The Fuji Instax Mini 11 was Fuji’s best instant film camera they’ve ever made, one that finally matched vintage Polaroid in terms of simplicity, ease-of-use, and results. Now, several years later, Fuji is back with the Instax Mini 12, an iterative update that keeps what works about the 11 but makes it even better. We’ll get into the details below, but if you’re looking to jump into the world of instant film, the Instax Mini 12 is the best Instax camera out there.
Fuji made some smart changes with the Instax 12 that make it even easier to shoot with. Instead of pushing a button to ‘eject’ the lens and then requiring you pull on the lens to switch into closeup mode like on the Mini 11, now all you have to do is turn a dial from ‘off’ to ‘on.’ Easy. I’ve watched people struggle with figuring out how to turn on an Instax 11 camera, so I appreciate this ease of use improvement.
Going along with that, the shutter button is more pronounced on the front, making it more obvious to the newbie that’s what they need to press. The Instax Mini series is a great camera for events like weddings and parties, and anything that helps grandpa pick it up and use it is a boon.
The closeup function gets some improvements in the 12 as well. When you switch over the closeup mode, the viewfinder automatically adjusts accordingly, helping you frame people and objects.
I wish there were distance instructions printed on the camera itself for closeup mode, as well as a label informing the user that closeup mode is also the correct setting for selfie mode. Without the instructions or experience, it’s impossible to know what distance is considered ‘closeup.’ (Just so you know, closeup mode is best for photos taken at arm’s length – think 1.5ft to 2ft or 40cm-60cm. It will not work for macro or filling the frame with a tiny object like a small flower).
The Instax Mini 12 is a no-nonsense camera that makes it easy to take a photo. There aren’t a lot of extra modes or confusing buttons – it’s a simple machine that gets the job done. The improvements discussed above go a long way towards keeping things straightforward.
The viewfinder is teeny tiny, but you’re taking teeny tiny pictures so it’s not a big deal. Included to help with selfie composition is a tiny mirror right next to the lens. It’s surprisingly useful, and I’m glad it has stuck around.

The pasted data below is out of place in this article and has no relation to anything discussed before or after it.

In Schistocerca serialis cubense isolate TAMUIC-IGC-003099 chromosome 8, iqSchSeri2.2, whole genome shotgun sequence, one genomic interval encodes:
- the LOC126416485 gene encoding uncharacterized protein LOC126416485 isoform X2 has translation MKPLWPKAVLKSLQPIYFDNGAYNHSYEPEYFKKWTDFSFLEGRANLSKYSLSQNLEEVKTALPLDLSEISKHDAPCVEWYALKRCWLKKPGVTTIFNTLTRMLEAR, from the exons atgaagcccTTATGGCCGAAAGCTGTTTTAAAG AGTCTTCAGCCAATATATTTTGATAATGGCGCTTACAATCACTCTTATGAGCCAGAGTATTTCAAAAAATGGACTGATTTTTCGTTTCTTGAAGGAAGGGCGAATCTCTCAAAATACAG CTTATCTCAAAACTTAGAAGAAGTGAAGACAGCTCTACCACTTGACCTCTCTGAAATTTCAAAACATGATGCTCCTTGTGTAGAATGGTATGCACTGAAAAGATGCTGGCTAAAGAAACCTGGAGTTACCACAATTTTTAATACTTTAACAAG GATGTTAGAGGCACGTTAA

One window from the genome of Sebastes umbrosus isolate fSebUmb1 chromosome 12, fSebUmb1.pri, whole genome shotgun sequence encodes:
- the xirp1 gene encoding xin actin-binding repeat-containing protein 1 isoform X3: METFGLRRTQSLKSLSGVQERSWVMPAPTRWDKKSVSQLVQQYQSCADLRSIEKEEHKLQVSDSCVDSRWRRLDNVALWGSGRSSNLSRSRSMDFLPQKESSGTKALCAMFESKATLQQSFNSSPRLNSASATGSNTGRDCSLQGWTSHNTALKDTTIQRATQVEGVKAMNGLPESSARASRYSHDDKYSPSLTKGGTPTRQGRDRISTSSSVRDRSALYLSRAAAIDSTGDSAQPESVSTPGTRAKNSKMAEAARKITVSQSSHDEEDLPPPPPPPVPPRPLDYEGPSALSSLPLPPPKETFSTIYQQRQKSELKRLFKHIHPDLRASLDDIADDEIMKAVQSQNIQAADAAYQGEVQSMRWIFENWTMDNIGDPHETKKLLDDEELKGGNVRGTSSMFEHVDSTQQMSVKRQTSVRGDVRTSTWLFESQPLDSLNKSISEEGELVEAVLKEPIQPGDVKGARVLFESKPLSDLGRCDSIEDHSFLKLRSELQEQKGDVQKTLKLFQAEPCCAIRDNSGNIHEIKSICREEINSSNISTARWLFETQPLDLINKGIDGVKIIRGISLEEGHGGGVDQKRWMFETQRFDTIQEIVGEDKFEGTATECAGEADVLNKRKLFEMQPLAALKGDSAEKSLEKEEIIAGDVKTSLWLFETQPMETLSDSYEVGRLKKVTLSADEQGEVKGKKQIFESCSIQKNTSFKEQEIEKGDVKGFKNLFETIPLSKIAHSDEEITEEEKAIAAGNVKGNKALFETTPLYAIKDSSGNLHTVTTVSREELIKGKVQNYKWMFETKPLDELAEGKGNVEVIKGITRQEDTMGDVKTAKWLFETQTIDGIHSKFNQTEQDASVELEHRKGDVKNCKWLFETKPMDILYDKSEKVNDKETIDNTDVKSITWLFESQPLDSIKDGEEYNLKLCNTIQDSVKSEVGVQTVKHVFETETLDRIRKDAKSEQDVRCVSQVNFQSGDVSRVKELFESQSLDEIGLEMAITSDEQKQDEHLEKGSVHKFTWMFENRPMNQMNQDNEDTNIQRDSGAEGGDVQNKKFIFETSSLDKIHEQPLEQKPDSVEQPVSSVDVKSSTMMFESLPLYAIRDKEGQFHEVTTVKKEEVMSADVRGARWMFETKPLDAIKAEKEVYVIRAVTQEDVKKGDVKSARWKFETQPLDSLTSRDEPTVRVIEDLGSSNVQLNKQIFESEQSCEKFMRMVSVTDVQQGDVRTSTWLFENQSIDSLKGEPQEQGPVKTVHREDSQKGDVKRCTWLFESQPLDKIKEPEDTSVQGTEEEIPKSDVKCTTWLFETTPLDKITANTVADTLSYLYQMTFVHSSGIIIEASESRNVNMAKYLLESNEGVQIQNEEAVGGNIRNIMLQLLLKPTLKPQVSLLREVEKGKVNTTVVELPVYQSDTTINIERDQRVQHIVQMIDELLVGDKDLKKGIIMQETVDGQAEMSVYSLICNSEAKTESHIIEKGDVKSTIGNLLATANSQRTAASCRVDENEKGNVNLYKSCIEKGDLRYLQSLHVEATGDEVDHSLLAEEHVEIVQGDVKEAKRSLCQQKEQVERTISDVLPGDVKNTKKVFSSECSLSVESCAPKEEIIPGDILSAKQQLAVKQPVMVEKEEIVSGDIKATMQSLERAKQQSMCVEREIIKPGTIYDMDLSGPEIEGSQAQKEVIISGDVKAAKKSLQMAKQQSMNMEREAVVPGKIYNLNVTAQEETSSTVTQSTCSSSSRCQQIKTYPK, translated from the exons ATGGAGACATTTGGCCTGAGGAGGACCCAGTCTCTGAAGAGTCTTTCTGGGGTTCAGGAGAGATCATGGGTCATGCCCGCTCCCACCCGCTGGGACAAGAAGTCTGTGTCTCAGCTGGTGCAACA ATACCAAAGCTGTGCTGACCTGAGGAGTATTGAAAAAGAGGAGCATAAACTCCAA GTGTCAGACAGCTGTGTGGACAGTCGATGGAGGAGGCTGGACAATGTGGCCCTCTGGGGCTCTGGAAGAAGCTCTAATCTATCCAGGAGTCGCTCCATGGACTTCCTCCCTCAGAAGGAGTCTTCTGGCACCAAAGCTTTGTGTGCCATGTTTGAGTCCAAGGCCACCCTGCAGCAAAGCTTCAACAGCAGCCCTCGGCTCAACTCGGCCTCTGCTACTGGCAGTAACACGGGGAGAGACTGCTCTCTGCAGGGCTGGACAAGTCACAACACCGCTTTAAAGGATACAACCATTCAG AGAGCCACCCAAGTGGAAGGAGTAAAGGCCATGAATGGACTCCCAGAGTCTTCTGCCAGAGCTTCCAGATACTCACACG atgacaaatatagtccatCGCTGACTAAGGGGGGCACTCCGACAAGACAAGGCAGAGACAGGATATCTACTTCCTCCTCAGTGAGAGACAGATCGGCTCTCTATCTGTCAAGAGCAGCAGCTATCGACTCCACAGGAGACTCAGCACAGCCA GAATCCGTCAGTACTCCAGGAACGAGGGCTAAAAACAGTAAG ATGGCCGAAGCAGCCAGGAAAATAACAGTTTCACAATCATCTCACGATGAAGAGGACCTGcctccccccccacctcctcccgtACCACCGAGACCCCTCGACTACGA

There is very little in the way of manual control in terms of focus, exposure, or flash, but this is Instax Mini. I feel this format is best for fun photos of friends and family – serious photographers should consider stepping up to a larger format like Instax Square or Polaroid.
Auto exposure is fantastic. I don’t know what secret sauce they applied to their exposure system, but I got some of the most consistent, well-exposed results out of any Fuji Instax camera I’ve used. Especially for people, pictures are bright and accurately exposed, even in challenging indoor situations.
As always with Instax, flash falloff is hard. Expect dark backgrounds and the flash to struggle with subjects too far from the camera. Keep your subjects relatively close to the camera and you’ll be fine.
The Instax Mini 12 has an… uh… unique design. It’s a bulbous, toy-like design with rounded edges that slips well into a pocket or bag. I’m also not sure how I feel about these new crevices. Is it just me, or is it like this thing has a butt? It’s just me, isn’t it?
Colors this time are all pastels, and I miss the bold colors of previous generations. The deep blue of my Instax Mini 9 is still my favorite look for an Instax camera.
The big weak point is the battery door, which fits terribly. This has always been an issue with the Fuji Instax Mini line of cameras, and I’m frustrated that it remains a problem.
Speaking of batteries, the Mini 12 takes two AA batteries. Heck yeah. I absolutely love when film cameras use easily removable batteries in standard sizes. No weird CR2 batts here, just easily sourced AAs.
Just keep in mind you should never, ever leave alkalines in your camera when not using it. Most people will not use their instant film cameras often enough to catch a leaking battery, and alkaline batteries will always leak eventually if not regularly discharged.
I wrote a whole thing about this, but I recommend using rechargeable lithium AAs instead of alkaline, as they won’t leak and ruin your electronics if you forget to remove the batteries.
The Instax Mini 12 rocks. Fuji makes countless more expensive Instax Mini cameras, but this is the one to get. It’s perfect for weddings, parties, and events, especially as a camera left out for people to use.
If you can get a Mini 11 for cheap, it’s also still a great camera. However, avoid the 8 and 9 unless you get a great deal – they’re not nearly as easy to use. Also avoid more expensive Instax Mini cameras. If you’re interested in more serious photography, larger formats like the Instax Square or Polaroid will serve you much better. The Instax Mini frame is just too small for the detail required for decent scans.
I also recommend grabbing the monochrome version of Fuji Instax Mini film. The black and white version of Instax Mini is a blast to use and pairs perfectly with a Instax Mini 12 camera.
The Instax Mini 12 takes the crown as the best instant film camera for beginners. It’s fun, easy to use, and perfect to throw in a bag to bring to a party. I wish it was a little cheaper, but then again, everything about shooting film is expensive compared to using your phone. If you’re looking for a great camera to make memories with, you can’t go wrong with the Mini 12.